The Bob Forness years:

In 1991, Frank met Bob Forness at the annual Tree Sale, who soon became an Assistant Scoutmaster.  An Eagle Scout from upstate New York, Mr. Forness was working for Prudential at the time.  He and his wife, Lindsay, assisted the Troop for two years and when Frank Fornoff retired in 1993 after thirty-seven years at the helm of Troop 43, Mr. Forness took over as Scoutmaster.  Most of the troop gear and activities were reorganized during his Scoutmasters’ years.   Mr. Forness left the Troop in 1995 when his career took him to England.

The Paul Papier Years:

Upon Bob Forness’s departure, Paul Papier became Scoutmaster.  Paul had joined Scouts in 1974 and became a second generation Eagle in 1980.  In 1981 he became an Assistant Scoutmaster, and 14 years later, Scoutmaster.  Under his direction, Troop 43 camped at a variety of sites, both locally and out of state.  In 1996 local camping commenced at the scenic Carnegie campsite and the Troop attended many Council camps including Camp Pahaquarra, Yards Creek Scout Reservation, and Camp Buck near Clinton, as well as camping in a number of New Jersey and Pennsylvania state parks such as Allayer, Cheese quake, Stokes, Highpoint,  Washington Crossing, French Creek and Blue Rocks.  Additionally, Mr. Papier oversaw hikes along historic trails such as Gettysburg, Valley Forge, Washington Crossing, and one ending in Morristown.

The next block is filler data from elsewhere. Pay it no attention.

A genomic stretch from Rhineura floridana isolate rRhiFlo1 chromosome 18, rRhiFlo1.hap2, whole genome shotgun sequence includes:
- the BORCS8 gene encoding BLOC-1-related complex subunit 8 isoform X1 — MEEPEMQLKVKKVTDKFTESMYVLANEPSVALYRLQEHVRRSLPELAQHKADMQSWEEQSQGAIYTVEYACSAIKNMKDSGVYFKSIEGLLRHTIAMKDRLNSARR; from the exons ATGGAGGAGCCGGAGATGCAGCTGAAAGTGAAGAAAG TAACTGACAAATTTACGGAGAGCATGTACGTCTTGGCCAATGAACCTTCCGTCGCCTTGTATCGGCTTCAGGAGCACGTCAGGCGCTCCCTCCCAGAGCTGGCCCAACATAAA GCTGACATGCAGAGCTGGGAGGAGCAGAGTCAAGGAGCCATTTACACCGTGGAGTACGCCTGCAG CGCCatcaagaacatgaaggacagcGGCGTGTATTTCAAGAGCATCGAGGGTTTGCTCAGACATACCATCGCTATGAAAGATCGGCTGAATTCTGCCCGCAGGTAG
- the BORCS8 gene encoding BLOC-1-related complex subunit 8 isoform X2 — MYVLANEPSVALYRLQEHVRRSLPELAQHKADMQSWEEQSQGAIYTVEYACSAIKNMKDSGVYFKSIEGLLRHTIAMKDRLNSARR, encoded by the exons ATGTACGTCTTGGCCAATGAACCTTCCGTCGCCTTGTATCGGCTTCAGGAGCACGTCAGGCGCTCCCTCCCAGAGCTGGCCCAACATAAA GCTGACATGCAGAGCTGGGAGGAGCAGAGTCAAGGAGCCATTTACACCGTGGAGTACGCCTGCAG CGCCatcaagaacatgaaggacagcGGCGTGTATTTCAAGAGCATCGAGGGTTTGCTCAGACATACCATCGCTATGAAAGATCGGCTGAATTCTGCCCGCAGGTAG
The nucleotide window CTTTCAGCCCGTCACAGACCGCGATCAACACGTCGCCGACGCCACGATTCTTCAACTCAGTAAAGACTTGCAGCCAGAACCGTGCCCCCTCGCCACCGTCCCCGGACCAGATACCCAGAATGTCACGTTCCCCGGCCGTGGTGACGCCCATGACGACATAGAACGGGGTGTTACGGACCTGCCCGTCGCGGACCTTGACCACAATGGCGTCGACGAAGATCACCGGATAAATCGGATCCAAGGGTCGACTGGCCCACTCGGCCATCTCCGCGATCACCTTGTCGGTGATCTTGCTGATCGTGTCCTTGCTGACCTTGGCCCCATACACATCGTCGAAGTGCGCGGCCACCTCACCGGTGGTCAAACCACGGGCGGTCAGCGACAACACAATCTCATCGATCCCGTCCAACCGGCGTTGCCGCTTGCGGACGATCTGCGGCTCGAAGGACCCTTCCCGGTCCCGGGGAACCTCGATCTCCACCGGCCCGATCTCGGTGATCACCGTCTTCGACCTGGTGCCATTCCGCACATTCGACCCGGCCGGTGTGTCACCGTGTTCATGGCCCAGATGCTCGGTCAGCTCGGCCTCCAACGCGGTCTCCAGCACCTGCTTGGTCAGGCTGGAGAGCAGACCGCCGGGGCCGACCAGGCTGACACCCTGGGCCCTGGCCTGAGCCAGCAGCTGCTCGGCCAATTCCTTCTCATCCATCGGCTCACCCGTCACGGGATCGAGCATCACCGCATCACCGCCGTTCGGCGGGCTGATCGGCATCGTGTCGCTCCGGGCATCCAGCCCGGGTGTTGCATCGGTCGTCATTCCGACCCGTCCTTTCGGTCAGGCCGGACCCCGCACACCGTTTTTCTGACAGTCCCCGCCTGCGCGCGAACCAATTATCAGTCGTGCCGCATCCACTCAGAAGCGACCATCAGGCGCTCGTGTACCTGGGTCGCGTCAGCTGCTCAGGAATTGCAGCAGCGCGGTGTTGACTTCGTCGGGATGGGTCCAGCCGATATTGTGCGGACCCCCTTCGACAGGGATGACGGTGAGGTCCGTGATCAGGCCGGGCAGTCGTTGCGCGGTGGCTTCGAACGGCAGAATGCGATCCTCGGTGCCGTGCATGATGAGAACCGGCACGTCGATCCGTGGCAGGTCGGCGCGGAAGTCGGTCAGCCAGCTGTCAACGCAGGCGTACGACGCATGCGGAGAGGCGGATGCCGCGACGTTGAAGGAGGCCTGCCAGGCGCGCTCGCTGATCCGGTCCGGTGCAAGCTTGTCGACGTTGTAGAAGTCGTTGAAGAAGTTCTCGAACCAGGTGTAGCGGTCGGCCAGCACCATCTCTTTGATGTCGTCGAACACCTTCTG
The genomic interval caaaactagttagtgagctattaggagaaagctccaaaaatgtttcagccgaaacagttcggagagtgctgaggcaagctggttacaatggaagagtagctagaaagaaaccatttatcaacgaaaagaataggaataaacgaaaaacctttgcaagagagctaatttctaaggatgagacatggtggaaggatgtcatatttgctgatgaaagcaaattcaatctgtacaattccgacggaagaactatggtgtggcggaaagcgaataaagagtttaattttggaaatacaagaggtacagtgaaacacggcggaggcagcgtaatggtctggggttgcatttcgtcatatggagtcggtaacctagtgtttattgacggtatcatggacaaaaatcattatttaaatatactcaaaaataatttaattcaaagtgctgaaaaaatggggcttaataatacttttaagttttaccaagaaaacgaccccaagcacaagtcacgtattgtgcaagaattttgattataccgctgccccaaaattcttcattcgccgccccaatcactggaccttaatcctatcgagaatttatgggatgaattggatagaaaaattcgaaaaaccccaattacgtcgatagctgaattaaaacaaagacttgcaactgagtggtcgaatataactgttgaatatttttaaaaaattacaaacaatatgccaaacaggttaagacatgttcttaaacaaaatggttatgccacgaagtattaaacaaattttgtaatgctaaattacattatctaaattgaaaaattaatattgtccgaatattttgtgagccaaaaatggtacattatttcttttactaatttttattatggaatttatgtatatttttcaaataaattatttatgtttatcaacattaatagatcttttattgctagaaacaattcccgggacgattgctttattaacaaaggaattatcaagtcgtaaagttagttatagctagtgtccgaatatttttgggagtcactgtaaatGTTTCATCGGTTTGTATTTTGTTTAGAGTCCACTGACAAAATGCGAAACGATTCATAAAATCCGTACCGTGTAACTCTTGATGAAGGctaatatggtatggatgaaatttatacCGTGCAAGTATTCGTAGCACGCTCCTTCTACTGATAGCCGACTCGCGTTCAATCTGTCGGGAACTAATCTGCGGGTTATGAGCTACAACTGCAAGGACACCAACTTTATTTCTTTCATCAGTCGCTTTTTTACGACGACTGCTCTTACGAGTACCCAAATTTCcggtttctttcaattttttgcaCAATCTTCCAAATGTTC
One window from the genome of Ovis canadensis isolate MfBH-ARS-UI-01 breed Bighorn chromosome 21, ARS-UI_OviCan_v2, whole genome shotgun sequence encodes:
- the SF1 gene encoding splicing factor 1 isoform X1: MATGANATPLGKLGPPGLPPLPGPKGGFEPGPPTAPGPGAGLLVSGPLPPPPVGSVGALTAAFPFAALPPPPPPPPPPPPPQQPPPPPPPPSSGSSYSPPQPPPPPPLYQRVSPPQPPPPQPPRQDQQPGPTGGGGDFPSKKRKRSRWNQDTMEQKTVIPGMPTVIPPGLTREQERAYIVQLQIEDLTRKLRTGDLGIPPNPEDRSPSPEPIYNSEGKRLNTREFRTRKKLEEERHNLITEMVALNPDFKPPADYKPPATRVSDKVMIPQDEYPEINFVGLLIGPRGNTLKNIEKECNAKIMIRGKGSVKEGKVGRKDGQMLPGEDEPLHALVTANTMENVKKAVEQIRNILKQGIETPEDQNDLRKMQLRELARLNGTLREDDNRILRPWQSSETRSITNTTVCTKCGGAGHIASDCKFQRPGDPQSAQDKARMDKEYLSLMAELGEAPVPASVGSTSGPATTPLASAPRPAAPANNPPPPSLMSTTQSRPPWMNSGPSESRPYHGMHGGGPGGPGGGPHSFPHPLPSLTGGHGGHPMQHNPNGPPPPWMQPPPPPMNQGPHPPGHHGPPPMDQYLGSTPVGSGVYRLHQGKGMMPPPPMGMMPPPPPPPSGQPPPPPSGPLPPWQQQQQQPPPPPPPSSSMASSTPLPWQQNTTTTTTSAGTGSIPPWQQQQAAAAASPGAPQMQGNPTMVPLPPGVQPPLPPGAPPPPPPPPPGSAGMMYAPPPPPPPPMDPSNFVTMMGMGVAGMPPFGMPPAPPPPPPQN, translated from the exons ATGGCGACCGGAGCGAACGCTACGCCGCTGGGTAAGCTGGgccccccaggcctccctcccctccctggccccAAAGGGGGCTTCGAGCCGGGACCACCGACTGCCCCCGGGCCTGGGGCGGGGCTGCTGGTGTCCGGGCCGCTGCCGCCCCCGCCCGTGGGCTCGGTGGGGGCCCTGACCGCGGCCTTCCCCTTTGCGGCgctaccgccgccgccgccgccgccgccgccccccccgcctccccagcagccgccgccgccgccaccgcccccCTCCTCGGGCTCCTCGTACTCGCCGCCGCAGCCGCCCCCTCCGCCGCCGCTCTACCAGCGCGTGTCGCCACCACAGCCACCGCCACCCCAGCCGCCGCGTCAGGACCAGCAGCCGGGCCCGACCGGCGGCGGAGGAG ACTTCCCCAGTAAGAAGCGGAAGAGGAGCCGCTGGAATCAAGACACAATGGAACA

Mr. Papier continued the tradition of Big 50 hikes, which require participants to have achieved a rank of First class or above, to be age 13 or older, and to take responsibility for their physical preparation and conditioning.  In addition, Scouts attending a Big 50 must have participated in Troop fundraising activities throughout the year, helping the Troop to subsidize the high costs of these trips.  Big 50 destinations during the course of Mr. Paper’s tenure have included California, Colorado, Arizona (Philemon), Wisconsin and Maine.  Meanwhile, Troop 43 has been one of the only area troops to schedule two weeks in summer camp.  Mr. Papier oversaw the Troop attending camp at Resaca Falls as well as Camp Slouchy in Pennsylvania.  Mr. Papier stepped down as Scoutmaster in 2000 in order to devote more time to his photography business.

The Garrett Brown Years to the Present:

Mr. Papier was replaced by Garrett Brown, Jr. (Life Scout, Troop 7, and Explorer, Eagle Rock Council in Upper Montclair, New Jersey), Marshall Freedman (Star, Troop 98 Valley Forge Council, Ardmore, Pennsylvania) and Richard Smaus (second generation Eagle), with Mr. Brown taking the lead until his retirement in 2003, when Mr. Freedman assumed the position until Fall of 2005, and again in June, 2007.  Between 2005 and 2007 Mr. Freedman had a short breather, while Tom Zucosky served as Scoutmaster.  During these years, the Troop continued to attend summer camp and participate in Big 50 hikes including on the Appalachian Trail from West Virginia to Gettysburg, Pa., and several trips out west to Yellowstone and Yosemite National Parks.  Troop 43 also attended the National Jamboree at Fort A.P. Hill, Virginia in both 2001 and 2005.  Scoutmaster Freedman, ably assisted by Dennis McRitchie, Brad Brock, Christian Ingerslev and Norberto Perez, has had the honor of inducting a total of 16 Eagle Scouts during his stewardship of Troop 43.


Christmas Tree Sale 2012

Troop 43 is selling christmas trees continuing it’s annual sale. This is the main funding for the troop, so scouts and adults please help out. 

Eagle Projects

Read about Troop 43’s current Eagle Scout candidates and their exciting projects from the menu on the left or in Eagle Projects.

Hiking on The Lawrence – Hopewell Trail

On September 22 we hiked on the Lawrence – Hopewell Trail, with scouts completing 5 mile or 10 mile segments.

Summer 2012: Ressica Falls, Boot and Paddle, Isle Royale National Park
Many spent an exciting two weeks at Ressica Falls Scout camp again this summer – always a scout favorite!